When we talk about famous Prime Ministers of India, we can’t miss the name of the 10th Prime Minister of the country, Mr. Atal Bihari Vajpayee who is presently undergoing treatment at the premier institute–AIIMS. On June 11, former PM was admitted to the hospital with a kidney tract infection, chest congestion and urinary tract infection.
A veteran leader of the Bharatiya Janata Party (BJP), he (93) is the first non-Indian National Congress Prime Minister to serve a full term of five-year. Vajpayee is currently the oldest living ex-Indian Prime Minister.
Apart from being remembered as a marvellous orator, Vajpayee’s tenure as PM is recollected for some important happening like Nuclear tests, Kargil War and Indian Airlines hijack among others.
Mr. Vajpayee’s tenure as PM was marked by some tough decisions and some extraordinary circumstances.
The Nuclear tests
India, in May 1998, just a month after the government had been in power, conducted five underground nuclear tests in Rajasthan’s Pokhran desert. Called as Pokhran-II, these tests took place 24 yrs after India conducted its first nuclear test (Smiling Buddha) in 1974. Despite the intense international disapproval and decline in foreign investment and trade, the nuclear tests were popular domestically.
International sanctions failed in swaying India’s decision to weaponise their nuclear capability and US sanctions against India were, reportedly, lifted after just six months.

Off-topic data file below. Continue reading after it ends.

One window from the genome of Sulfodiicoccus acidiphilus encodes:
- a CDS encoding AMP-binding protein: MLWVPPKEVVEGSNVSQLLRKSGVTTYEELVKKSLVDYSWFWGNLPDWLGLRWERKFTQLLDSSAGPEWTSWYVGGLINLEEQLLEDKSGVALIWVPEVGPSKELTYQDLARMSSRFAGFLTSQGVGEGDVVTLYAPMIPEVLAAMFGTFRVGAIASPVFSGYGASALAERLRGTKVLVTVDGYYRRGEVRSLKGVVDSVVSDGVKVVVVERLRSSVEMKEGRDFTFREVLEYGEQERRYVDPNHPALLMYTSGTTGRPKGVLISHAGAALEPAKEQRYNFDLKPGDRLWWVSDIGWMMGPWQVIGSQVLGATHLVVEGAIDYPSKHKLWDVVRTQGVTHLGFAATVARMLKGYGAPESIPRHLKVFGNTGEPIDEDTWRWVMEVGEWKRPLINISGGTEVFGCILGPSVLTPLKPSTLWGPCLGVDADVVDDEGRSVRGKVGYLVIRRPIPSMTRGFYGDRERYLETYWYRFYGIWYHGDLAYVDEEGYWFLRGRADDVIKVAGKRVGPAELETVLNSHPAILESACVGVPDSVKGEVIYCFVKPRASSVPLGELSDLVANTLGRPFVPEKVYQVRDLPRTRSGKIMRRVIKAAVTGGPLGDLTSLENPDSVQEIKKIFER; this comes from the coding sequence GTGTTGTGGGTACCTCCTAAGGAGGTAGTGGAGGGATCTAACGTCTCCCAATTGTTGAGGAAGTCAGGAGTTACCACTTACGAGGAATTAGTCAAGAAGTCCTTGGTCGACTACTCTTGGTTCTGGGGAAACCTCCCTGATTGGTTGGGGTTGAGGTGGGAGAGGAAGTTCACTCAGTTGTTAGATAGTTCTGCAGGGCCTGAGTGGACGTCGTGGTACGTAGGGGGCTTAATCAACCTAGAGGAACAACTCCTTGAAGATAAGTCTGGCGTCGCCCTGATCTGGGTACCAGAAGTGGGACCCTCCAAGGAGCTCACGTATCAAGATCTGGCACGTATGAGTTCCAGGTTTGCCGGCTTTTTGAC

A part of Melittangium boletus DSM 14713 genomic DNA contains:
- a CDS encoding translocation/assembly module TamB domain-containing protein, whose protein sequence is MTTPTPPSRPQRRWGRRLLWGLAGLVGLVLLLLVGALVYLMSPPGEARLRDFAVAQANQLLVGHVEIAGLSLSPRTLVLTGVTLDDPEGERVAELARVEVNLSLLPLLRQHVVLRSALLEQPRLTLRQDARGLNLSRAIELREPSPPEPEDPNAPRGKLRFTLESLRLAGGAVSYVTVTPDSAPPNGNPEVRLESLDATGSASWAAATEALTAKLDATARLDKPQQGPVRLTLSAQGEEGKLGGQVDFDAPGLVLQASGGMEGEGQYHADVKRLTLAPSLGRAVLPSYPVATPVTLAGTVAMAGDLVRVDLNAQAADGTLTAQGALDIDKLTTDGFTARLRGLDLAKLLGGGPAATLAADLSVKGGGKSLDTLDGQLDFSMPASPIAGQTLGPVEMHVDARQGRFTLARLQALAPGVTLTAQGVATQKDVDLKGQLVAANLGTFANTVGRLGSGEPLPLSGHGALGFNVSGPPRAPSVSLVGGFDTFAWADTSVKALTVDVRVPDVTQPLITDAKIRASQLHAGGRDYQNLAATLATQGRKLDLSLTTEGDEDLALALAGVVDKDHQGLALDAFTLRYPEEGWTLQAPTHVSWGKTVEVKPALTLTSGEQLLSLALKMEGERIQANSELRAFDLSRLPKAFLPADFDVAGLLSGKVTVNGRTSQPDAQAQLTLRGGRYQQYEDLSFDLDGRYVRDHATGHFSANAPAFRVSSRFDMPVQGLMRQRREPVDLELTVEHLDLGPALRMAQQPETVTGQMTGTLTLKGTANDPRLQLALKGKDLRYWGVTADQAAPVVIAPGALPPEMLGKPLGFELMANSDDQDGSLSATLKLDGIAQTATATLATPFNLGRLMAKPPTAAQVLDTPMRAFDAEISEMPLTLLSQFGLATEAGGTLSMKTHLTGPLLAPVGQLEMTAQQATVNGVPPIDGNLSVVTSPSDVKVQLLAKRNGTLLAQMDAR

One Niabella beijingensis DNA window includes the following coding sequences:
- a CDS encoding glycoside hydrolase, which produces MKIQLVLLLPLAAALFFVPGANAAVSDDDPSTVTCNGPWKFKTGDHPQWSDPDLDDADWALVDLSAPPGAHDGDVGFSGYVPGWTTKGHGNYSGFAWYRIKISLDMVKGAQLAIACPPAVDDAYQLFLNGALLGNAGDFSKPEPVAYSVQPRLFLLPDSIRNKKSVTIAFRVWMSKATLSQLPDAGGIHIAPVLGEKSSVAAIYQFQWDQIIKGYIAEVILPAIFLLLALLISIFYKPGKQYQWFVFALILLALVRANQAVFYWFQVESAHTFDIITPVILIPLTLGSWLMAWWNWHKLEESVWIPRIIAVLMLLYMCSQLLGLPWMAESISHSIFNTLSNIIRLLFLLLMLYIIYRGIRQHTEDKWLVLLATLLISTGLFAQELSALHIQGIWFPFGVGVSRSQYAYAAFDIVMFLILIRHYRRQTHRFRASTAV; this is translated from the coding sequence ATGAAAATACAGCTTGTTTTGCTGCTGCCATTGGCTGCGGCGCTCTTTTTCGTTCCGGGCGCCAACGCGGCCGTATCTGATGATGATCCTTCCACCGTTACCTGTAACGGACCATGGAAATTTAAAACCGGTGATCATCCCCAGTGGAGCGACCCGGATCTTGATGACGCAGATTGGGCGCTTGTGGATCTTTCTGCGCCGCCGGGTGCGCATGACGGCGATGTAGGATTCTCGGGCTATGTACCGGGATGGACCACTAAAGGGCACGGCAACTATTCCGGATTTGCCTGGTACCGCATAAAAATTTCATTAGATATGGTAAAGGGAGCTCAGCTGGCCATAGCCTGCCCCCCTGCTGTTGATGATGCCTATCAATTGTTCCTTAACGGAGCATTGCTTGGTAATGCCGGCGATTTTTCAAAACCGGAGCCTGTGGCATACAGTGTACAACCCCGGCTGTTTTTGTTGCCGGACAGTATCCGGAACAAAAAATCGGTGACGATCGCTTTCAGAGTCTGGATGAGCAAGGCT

After Nuke tests, India’s relation with Pakistan got tensed. To break the ice, Mr. Vajpayee tried for a full-scale diplomatic peace process with the neighbour as he aimed towards permanently resolving the Kashmir dispute and other conflicts with Pakistan. He inaugurated historic Delhi-Lahore bus service in February 1999. The consequential Lahore Declaration championed a commitment to dialogue, expanded trade relations and mutual bond.
The Kargil War (May 1999 – July 1999) was the first challenge Vajpayee faced. Indian Army swiftly rushed into Kashmir in response. Over 500 Indian soldiers took bullets on their chests in the three-month-long war. We pushed back the Pakistani militants. As per some reports, Mr Vajpayee sent a “secret letter” to US President affirming that if Pak infiltrators did not withdraw from the Indian territory, “we will get them out, one way or the other”.
Indian Airlines hijack
Just a few months after the Kargil War, in December 1999, a national emergency arose when Indian Airlines (Flight IC 814) from Nepal’s Kathmandu to India’s New Delhi was hijacked by five terrorists. It was flown to Taliban-ruled Afghanistan. The captors demanded the release of terrorists like Masood Azhar and under extreme pressure, the government ultimately caved in.
2001 attack on Parliament
On 13 December 2001, a group of armed men with fake IDs stormed the Parliament. The terrorists killed several security guards. However, the building was sealed off swiftly. The Pakistan government officially condemned the attack. However, reports from Indian intelligence pointed to a conspiracy rooted in Pakistan.
Once again, acting tough the then PM Atal Bihari Vajpayee ordered a mobilisation of Army and as many as five lakh servicemen amassed along the border. Nearly two years, both nations remained scarily close to a war.
As a PM, poet-cum-politician Vajpayee’s tenure was one of the most challenging ones and because of his “haarnahimanunga” attitude, he successfully steered through troubled waters.
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